Everyone knows that great salespeople are outgoing, personable and obviously very expressive; sharply dressed, maybe a little flashy, and persistent. Right? Not exactly… Just like there is no perfect “leadership Profile“, I suggest that you steer clear of stereotypes to create the perfect sales team.
We struggled for years to put together an effective sales team, and it took a while before we finally figured out why. We, like so many businesses, were hiring salespeople according to a stereotype. We always believed that we could send people who fit that mold into the field and business would come rolling in.
As it turns out, none of those traits bears at all on the effectiveness of a salesperson. As soon as we figured that out we’ve had great success, and we are now an Honor Roll Inc 5000 winner having made the list of fastest-growing companies for the past 5 years in a row. When you think about it, highly effective employees at any level, in any industry are highly skilled and understand the nuances of their jobs. Sales is no different in that respect. It’s an art, and the best salespeople understand that substance trumps superficiality every time. What any buyer wants above all else is to be able to trust the seller.
Here’s the formula that has allowed our sales department to reach its fullest potential:
I know it’s obvious, but honesty is essential. This means much more than simply not lying to prospective clients. It means being forthcoming at all times with any relevant information the client might need to make a good decision, including bad news. Sure, we want to make the sale, but honesty on the front end saves much agony on the back end.
A great salesperson must also possess in-depth knowledge of 1) the product he or she is selling, and 2) how that product can help the prospective client. When you have answers to every question and can clearly express all the reasons why your product is a natural fit, you establish trust. This, above all else, is where the prospective client is “wowed”.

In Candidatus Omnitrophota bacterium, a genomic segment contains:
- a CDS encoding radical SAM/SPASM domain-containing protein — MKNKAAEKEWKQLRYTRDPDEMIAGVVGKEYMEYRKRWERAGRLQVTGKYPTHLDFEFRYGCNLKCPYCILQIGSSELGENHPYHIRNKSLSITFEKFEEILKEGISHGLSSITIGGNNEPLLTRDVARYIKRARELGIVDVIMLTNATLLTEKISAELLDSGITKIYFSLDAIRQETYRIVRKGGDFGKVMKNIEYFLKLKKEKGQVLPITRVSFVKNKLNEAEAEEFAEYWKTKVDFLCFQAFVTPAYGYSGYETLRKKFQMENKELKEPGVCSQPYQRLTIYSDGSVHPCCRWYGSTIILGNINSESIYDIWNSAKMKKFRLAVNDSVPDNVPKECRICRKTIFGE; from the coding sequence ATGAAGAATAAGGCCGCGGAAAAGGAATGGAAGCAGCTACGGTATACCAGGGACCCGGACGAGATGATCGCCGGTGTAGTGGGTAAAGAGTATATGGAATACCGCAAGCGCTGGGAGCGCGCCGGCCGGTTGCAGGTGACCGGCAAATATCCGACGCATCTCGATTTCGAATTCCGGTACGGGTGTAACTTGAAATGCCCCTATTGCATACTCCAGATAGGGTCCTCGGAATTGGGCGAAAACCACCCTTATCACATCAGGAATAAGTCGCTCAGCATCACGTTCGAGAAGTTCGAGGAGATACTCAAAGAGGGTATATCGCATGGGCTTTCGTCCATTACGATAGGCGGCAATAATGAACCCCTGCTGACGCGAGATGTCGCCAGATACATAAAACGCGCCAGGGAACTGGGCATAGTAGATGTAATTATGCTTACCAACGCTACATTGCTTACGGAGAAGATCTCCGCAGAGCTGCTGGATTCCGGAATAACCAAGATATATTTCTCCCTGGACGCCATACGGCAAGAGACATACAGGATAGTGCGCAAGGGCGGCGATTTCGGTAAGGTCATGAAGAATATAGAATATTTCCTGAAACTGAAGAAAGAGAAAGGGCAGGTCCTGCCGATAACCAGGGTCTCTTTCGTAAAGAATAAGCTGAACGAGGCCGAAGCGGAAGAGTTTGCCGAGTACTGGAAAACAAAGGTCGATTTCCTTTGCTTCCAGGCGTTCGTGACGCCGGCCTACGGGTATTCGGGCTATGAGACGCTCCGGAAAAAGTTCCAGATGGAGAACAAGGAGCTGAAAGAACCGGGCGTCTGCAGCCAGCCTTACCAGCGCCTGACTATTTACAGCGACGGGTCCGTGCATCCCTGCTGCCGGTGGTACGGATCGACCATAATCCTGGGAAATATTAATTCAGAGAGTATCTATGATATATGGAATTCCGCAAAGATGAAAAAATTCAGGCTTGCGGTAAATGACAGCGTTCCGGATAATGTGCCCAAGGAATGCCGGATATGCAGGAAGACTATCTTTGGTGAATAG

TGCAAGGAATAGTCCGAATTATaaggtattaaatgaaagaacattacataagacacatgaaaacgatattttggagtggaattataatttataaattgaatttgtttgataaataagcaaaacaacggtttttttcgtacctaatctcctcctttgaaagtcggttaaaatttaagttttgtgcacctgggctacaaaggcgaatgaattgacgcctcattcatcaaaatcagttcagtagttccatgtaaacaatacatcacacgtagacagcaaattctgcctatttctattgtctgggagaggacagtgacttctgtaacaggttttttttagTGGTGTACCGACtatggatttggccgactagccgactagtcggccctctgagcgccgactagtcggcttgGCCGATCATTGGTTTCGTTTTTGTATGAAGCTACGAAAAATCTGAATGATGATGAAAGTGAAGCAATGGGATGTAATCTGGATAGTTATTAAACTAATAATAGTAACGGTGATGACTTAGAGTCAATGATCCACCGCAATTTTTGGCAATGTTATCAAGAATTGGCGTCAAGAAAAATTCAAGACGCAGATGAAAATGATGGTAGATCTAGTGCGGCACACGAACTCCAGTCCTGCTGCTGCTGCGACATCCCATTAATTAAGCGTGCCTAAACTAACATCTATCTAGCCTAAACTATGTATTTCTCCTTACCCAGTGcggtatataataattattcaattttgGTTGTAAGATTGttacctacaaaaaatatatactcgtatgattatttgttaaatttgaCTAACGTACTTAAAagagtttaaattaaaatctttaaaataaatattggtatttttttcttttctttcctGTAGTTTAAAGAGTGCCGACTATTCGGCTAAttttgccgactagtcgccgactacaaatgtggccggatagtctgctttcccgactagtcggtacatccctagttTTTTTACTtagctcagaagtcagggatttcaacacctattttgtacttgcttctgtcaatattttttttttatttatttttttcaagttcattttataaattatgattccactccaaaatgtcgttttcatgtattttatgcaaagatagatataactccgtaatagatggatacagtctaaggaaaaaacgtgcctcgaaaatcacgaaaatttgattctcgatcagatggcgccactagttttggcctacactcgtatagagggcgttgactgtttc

Want to see a potential sale completely go down in flames? OK, then you’d better follow up. For whatever reason, lack of follow up by the salesperson is possibly the most maddening, frustrating part of a sales process for a customer and often leads to disaster. Answer the phone; return calls, emails and texts. Take ownership of issues that arise, and address them promptly and completely. Stay engaged after the sale and follow-up to make sure everything is working properly.
A great salesperson must believe in what he or she is selling. This is where our animal instincts come into play. A salesperson may be honest, have knowledge of the product, and adequately follow up on our questions, but if we sense that he or she is not fully behind the product, it raises doubts in the customer’s mind that they might not even be able to express.
And finally, a little bit of self-awareness can work wonders. We work with companies on their talent development strategies- and many times this involves training sales people. Our approach to training is the same no matter what the subject matter. By creating awareness of an individual’s thinking and behaving preferences we’re identifying how each employee will approach a situation, and empowering them to know how to tailor their approach in a way that is best suited for their client. You might not always know what’s going on inside your customer’s head, but knowing your own go-to methods and blind spots help you to craft a more holistic- and effective- approach to engaging with them.
So is a little flash a bad thing? And what about being personable–that can’t hurt, can it? I’m not saying any of that hurts a thing, only that being gregarious and highly social by no means qualifies one to be a salesperson. My point is that, first and foremost, salespeople should be honest, knowledgeable, follow up, and believe in what they are selling. Hire people who are self-aware, authentic, and comfortable with who they are. It’s not rocket science, but you will rest easier when you know that the members of your sales team fit this formula.